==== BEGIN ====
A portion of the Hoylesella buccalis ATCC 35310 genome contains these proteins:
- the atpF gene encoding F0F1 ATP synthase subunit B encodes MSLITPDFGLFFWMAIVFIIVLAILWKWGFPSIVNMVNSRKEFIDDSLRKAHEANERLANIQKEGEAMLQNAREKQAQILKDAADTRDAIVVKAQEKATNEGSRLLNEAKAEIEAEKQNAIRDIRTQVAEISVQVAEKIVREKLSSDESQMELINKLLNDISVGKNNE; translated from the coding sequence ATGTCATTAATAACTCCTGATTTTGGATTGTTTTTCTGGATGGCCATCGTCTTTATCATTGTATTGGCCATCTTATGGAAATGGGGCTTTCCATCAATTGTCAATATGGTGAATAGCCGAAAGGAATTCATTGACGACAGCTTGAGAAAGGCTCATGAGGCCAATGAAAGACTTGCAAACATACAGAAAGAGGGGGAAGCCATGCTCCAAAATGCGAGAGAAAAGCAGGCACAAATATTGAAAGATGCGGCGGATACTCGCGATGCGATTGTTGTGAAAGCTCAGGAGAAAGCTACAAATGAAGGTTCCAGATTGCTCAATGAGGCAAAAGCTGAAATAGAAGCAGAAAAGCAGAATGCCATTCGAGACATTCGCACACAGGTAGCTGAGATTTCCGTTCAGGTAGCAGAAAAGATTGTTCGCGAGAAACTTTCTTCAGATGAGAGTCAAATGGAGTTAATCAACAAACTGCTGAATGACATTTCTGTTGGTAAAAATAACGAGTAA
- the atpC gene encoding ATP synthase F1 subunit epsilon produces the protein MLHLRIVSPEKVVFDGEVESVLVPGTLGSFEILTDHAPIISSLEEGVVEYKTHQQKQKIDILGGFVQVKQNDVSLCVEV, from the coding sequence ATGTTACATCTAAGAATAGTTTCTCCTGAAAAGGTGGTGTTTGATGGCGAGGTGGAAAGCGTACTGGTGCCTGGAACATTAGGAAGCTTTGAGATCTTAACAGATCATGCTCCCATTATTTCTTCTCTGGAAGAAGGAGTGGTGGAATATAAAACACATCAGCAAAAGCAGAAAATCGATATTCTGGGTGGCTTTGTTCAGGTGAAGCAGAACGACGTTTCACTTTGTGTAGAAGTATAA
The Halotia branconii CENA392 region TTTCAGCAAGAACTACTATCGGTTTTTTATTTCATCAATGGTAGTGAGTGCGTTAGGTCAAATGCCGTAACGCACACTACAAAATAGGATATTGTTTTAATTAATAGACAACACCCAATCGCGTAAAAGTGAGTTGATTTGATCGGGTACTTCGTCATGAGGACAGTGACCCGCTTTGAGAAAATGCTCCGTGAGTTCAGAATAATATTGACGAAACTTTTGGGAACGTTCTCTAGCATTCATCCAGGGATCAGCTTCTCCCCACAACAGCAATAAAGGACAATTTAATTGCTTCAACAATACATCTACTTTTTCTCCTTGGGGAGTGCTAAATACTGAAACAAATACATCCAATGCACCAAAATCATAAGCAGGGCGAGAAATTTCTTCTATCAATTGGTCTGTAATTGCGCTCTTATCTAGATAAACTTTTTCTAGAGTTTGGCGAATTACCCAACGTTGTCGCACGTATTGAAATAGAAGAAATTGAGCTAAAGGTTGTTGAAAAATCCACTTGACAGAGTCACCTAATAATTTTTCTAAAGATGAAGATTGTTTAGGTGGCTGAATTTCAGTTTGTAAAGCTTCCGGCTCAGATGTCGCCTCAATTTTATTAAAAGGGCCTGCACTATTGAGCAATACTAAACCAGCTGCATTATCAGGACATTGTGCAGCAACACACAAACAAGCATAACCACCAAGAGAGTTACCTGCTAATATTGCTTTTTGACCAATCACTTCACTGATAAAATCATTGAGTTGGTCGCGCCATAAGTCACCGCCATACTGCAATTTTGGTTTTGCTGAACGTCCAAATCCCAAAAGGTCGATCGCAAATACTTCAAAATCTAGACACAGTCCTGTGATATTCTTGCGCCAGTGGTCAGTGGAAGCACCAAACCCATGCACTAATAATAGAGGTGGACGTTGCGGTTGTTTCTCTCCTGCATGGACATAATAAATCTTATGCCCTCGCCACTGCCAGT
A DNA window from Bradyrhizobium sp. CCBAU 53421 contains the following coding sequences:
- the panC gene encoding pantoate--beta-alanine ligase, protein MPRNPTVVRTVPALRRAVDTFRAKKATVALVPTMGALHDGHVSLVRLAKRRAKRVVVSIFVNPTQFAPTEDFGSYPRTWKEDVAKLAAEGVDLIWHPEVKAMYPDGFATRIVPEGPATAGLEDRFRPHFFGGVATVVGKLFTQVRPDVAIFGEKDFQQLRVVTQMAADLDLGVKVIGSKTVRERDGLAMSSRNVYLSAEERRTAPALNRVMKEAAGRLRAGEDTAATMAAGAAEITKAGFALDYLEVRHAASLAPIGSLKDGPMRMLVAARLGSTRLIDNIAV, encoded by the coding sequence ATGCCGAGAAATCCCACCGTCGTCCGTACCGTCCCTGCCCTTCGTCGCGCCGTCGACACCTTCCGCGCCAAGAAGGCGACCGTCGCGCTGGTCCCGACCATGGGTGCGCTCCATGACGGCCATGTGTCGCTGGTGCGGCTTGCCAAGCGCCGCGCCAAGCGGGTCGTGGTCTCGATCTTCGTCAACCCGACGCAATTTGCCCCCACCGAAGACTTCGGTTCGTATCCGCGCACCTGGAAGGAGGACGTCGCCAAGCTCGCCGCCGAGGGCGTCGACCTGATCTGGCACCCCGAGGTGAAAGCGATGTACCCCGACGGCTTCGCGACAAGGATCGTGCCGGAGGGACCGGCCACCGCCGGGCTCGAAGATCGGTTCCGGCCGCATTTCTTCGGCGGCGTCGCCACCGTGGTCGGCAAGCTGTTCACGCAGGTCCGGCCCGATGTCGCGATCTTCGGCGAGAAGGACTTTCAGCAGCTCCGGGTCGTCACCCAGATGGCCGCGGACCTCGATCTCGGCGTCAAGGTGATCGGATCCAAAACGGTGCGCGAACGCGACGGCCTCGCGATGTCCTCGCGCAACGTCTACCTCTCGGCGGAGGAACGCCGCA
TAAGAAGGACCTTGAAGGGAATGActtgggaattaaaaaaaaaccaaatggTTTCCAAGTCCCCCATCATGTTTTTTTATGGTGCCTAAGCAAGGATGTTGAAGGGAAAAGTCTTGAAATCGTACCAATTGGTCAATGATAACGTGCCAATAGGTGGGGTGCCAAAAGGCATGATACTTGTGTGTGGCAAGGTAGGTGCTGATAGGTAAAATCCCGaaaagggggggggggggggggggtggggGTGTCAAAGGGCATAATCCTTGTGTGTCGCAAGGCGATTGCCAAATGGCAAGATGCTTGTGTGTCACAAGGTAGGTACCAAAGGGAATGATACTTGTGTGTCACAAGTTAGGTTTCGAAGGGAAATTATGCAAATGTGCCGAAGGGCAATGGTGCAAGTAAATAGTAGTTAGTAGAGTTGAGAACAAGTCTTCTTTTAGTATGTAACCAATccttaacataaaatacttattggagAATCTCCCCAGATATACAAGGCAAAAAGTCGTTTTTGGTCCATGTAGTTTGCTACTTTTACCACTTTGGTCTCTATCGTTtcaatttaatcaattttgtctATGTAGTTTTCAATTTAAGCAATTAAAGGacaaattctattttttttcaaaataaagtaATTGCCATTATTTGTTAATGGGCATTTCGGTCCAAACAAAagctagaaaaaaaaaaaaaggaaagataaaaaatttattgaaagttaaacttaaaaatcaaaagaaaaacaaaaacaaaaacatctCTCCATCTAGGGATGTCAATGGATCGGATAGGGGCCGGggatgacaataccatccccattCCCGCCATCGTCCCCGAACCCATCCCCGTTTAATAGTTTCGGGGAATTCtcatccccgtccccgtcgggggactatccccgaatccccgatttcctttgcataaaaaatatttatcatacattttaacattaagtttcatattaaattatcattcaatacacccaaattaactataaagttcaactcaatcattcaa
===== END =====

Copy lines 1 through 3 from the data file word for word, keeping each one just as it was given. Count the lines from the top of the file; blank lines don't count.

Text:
A portion of the Hoylesella buccalis ATCC 35310 genome contains these proteins:
- the atpF gene encoding F0F1 ATP synthase subunit B encodes MSLITPDFGLFFWMAIVFIIVLAILWKWGFPSIVNMVNSRKEFIDDSLRKAHEANERLANIQKEGEAMLQNAREKQAQILKDAADTRDAIVVKAQEKATNEGSRLLNEAKAEIEAEKQNAIRDIRTQVAEISVQVAEKIVREKLSSDESQMELINKLLNDISVGKNNE; translated from the coding sequence ATGTCATTAATAACTCCTGATTTTGGATTGTTTTTCTGGATGGCCATCGTCTTTATCATTGTATTGGCCATCTTATGGAAATGGGGCTTTCCATCAATTGTCAATATGGTGAATAGCCGAAAGGAATTCATTGACGACAGCTTGAGAAAGGCTCATGAGGCCAATGAAAGACTTGCAAACATACAGAAAGAGGGGGAAGCCATGCTCCAAAATGCGAGAGAAAAGCAGGCACAAATATTGAAAGATGCGGCGGATACTCGCGATGCGATTGTTGTGAAAGCTCAGGAGAAAGCTACAAATGAAGGTTCCAGATTGCTCAATGAGGCAAAAGCTGAAATAGAAGCAGAAAAGCAGAATGCCATTCGAGACATTCGCACACAGGTAGCTGAGATTTCCGTTCAGGTAGCAGAAAAGATTGTTCGCGAGAAACTTTCTTCAGATGAGAGTCAAATGGAGTTAATCAACAAACTGCTGAATGACATTTCTGTTGGTAAAAATAACGAGTAA
- the atpC gene encoding ATP synthase F1 subunit epsilon produces the protein MLHLRIVSPEKVVFDGEVESVLVPGTLGSFEILTDHAPIISSLEEGVVEYKTHQQKQKIDILGGFVQVKQNDVSLCVEV, from the coding sequence ATGTTACATCTAAGAATAGTTTCTCCTGAAAAGGTGGTGTTTGATGGCGAGGTGGAAAGCGTACTGGTGCCTGGAACATTAGGAAGCTTTGAGATCTTAACAGATCATGCTCCCATTATTTCTTCTCTGGAAGAAGGAGTGGTGGAATATAAAACACATCAGCAAAAGCAGAAAATCGATATTCTGGGTGGCTTTGTTCAGGTGAAGCAGAACGACGTTTCACTTTGTGTAGAAGTATAA